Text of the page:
The two women stared at each other. Francisca squelched her disappointment and touched Marie. She tried to remember the questions we asked her in New York. Her mind went blank. Nothing. A void. She admitted defeat, annoyed at her own ineptitude as a teacher. She knew Marie had not been prepared for the session and had not even been comfortable with it.

The young woman put her hands over her mouth, but her effort to abort her announcement failed.

“I… I just can’t, Senora Soto,” she whispered. “He’s really a wonderful boy, really and truly.” Marie glanced at Robertito, then squeezed her eyes shut.

“What can’t you do?” Francisca asked.

The young woman swallowed noisily. “I want to help you. I just can’t. I feel so … so stupid doing those things.”

Francisca withdrew her hand and sighed. She wanted to love this girl and shake her at the same time.

“No, no, Senora. Please. Do not look so sad. You will find others much better than me.” Marie jumped to her feet. “Forgive me,” she mumbled as she ran out of the room, leaving Francisca alone, very alone, with her son.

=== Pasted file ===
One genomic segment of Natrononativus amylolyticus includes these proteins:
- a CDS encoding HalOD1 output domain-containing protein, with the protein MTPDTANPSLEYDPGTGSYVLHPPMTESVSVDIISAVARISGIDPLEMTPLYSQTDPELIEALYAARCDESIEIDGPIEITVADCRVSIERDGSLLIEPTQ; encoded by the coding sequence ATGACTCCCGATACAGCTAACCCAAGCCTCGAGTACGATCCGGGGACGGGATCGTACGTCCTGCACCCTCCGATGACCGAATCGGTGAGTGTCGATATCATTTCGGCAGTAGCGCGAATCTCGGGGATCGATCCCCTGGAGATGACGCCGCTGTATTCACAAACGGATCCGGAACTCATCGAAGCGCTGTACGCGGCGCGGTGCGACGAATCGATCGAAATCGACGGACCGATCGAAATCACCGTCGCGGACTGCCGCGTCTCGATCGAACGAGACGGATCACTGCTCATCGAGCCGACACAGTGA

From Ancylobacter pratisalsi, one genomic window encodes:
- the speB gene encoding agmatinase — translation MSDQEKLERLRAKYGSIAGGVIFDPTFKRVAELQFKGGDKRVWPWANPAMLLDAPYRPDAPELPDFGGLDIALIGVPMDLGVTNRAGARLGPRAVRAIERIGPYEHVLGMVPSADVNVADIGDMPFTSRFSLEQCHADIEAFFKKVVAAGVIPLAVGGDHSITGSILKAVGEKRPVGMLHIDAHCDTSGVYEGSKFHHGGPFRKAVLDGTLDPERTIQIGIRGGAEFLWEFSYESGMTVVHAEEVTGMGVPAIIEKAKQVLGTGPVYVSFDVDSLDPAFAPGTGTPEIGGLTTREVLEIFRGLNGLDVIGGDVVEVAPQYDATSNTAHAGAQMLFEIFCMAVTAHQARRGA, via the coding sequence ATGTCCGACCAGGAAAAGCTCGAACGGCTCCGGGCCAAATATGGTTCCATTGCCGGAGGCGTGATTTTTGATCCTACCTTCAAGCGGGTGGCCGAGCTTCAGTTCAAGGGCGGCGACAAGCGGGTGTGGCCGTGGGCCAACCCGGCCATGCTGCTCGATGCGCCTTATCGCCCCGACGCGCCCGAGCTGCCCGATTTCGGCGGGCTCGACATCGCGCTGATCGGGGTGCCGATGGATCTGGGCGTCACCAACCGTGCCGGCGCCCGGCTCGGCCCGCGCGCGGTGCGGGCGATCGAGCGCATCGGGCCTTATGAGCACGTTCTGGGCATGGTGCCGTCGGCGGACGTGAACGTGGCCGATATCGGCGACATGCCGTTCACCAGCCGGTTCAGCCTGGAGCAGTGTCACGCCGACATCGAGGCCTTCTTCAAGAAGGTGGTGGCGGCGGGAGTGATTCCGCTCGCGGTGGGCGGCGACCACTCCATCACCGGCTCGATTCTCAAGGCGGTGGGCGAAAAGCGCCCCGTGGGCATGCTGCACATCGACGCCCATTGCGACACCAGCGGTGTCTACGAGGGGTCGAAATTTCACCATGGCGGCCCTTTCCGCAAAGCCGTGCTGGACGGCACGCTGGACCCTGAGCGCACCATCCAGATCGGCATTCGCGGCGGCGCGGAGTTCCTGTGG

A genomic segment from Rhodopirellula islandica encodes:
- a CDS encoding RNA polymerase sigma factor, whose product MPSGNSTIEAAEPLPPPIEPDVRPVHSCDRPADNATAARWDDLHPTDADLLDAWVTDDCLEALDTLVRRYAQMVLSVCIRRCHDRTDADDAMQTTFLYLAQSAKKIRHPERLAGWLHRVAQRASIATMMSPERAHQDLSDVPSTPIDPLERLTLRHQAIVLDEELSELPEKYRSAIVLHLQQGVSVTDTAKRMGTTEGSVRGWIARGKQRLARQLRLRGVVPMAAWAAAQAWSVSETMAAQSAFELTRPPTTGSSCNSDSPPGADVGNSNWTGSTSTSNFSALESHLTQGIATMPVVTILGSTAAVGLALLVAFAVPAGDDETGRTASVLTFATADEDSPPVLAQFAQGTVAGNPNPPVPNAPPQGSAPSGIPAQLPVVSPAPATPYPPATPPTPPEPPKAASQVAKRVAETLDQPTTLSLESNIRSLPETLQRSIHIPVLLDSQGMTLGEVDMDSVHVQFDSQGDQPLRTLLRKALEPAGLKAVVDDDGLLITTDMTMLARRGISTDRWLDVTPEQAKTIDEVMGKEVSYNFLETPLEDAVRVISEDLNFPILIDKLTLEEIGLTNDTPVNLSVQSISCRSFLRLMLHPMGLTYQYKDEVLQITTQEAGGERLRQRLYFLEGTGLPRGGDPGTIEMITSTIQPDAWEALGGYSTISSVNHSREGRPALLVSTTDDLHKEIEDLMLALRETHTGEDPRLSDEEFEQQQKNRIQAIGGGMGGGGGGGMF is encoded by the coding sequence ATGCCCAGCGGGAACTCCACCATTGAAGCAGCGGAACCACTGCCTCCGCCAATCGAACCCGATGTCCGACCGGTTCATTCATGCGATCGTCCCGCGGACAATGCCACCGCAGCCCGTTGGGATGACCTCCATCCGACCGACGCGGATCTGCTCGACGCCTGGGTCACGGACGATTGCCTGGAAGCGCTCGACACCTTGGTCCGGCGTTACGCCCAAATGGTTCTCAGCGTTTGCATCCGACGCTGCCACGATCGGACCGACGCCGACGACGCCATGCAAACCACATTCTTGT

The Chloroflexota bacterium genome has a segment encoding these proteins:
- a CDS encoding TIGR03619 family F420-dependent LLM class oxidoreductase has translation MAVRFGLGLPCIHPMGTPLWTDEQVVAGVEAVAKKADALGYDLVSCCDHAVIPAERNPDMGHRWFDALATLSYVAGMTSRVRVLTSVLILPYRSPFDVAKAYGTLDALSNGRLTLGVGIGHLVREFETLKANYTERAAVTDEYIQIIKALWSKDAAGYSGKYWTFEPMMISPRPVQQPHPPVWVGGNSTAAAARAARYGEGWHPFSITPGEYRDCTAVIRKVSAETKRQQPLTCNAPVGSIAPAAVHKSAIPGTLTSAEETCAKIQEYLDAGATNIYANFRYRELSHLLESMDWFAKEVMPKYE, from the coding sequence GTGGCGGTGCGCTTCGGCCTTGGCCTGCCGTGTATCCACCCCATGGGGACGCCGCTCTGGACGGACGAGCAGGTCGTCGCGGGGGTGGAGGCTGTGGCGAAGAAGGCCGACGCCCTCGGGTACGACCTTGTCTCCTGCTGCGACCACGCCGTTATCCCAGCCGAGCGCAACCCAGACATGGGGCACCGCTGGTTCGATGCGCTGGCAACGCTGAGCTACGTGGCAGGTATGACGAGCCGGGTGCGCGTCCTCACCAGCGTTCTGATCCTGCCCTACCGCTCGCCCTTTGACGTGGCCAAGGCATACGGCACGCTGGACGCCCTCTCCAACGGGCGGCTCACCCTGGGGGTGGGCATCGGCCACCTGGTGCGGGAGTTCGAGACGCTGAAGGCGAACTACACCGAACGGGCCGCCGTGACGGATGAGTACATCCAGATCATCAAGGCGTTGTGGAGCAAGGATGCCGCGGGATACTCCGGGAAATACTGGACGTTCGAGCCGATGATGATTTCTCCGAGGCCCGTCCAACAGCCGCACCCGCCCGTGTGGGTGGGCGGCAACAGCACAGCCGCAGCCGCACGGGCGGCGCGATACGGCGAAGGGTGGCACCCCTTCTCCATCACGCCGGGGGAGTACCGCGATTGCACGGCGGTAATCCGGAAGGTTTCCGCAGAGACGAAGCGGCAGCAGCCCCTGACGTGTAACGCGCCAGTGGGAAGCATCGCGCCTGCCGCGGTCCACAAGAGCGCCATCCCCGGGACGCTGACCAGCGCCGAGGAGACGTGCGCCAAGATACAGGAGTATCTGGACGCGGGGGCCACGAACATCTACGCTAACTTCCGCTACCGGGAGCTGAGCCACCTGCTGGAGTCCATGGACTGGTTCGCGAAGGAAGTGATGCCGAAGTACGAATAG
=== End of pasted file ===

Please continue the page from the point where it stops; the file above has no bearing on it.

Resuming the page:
Within days, the other two volunteers quit. People came quickly and left quickly. Francisca had stressed technique and sheer hours as her fortress. Not once did she confront directly her doubts as a teacher or her discomfort about making decisions affecting her son. Instead, she extinguished her own questions as well as the ones she might have asked Marie and the other helpers. Again, Francisca relied on the dignity of form and technique. Rather than face and, perhaps, dissolve the anxiety and fears, no matter how embryonic their beginnings, she tried to avoid them and when she couldn’t, she tried to drown them with bursts of energy and enthusiasm.